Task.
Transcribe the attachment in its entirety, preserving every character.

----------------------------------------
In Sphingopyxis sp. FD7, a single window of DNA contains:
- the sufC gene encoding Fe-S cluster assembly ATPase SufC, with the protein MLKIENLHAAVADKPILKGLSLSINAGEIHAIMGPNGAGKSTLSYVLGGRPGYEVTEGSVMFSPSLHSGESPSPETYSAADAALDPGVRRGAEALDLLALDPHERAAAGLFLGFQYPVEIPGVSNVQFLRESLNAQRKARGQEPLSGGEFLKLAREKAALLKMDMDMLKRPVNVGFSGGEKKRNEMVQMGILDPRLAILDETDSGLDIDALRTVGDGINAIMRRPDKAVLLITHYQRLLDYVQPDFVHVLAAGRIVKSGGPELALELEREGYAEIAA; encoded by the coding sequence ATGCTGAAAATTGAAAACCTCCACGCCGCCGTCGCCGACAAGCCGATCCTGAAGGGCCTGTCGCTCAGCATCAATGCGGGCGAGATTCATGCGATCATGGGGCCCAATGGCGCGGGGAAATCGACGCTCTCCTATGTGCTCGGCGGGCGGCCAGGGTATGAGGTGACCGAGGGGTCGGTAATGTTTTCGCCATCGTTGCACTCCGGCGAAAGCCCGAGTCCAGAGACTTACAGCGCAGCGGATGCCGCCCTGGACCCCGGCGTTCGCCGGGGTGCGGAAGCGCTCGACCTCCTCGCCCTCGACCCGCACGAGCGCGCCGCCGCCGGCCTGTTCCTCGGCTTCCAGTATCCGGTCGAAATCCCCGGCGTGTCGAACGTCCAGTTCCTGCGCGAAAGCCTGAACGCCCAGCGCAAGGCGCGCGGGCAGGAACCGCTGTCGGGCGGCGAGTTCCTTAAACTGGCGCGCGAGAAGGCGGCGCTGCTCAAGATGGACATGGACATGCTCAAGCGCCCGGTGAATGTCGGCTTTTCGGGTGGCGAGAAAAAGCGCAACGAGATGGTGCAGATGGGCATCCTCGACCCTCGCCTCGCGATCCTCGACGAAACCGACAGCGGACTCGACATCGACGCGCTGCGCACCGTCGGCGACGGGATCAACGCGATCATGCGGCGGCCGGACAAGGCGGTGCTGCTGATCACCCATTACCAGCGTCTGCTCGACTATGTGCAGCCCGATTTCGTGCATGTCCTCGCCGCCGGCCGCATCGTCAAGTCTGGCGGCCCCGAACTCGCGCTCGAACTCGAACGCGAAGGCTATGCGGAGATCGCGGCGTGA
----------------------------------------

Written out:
In Sphingopyxis sp. FD7, a single window of DNA contains:
- the sufC gene encoding Fe-S cluster assembly ATPase SufC, with the protein MLKIENLHAAVADKPILKGLSLSINAGEIHAIMGPNGAGKSTLSYVLGGRPGYEVTEGSVMFSPSLHSGESPSPETYSAADAALDPGVRRGAEALDLLALDPHERAAAGLFLGFQYPVEIPGVSNVQFLRESLNAQRKARGQEPLSGGEFLKLAREKAALLKMDMDMLKRPVNVGFSGGEKKRNEMVQMGILDPRLAILDETDSGLDIDALRTVGDGINAIMRRPDKAVLLITHYQRLLDYVQPDFVHVLAAGRIVKSGGPELALELEREGYAEIAA; encoded by the coding sequence ATGCTGAAAATTGAAAACCTCCACGCCGCCGTCGCCGACAAGCCGATCCTGAAGGGCCTGTCGCTCAGCATCAATGCGGGCGAGATTCATGCGATCATGGGGCCCAATGGCGCGGGGAAATCGACGCTCTCCTATGTGCTCGGCGGGCGGCCAGGGTATGAGGTGACCGAGGGGTCGGTAATGTTTTCGCCATCGTTGCACTCCGGCGAAAGCCCGAGTCCAGAGACTTACAGCGCAGCGGATGCCGCCCTGGACCCCGGCGTTCGCCGGGGTGCGGAAGCGCTCGACCTCCTCGCCCTCGACCCGCACGAGCGCGCCGCCGCCGGCCTGTTCCTCGGCTTCCAGTATCCGGTCGAAATCCCCGGCGTGTCGAACGTCCAGTTCCTGCGCGAAAGCCTGAACGCCCAGCGCAAGGCGCGCGGGCAGGAACCGCTGTCGGGCGGCGAGTTCCTTAAACTGGCGCGCGAGAAGGCGGCGCTGCTCAAGATGGACATGGACATGCTCAAGCGCCCGGTGAATGTCGGCTTTTCGGGTGGCGAGAAAAAGCGCAACGAGATGGTGCAGATGGGCATCCTCGACCCTCGCCTCGCGATCCTCGACGAAACCGACAGCGGACTCGACATCGACGCGCTGCGCACCGTCGGCGACGGGATCAACGCGATCATGCGGCGGCCGGACAAGGCGGTGCTGCTGATCACCCATTACCAGCGTCTGCTCGACTATGTGCAGCCCGATTTCGTGCATGTCCTCGCCGCCGGCCGCATCGTCAAGTCTGGCGGCCCCGAACTCGCGCTCGAACTCGAACGCGAAGGCTATGCGGAGATCGCGGCGTGA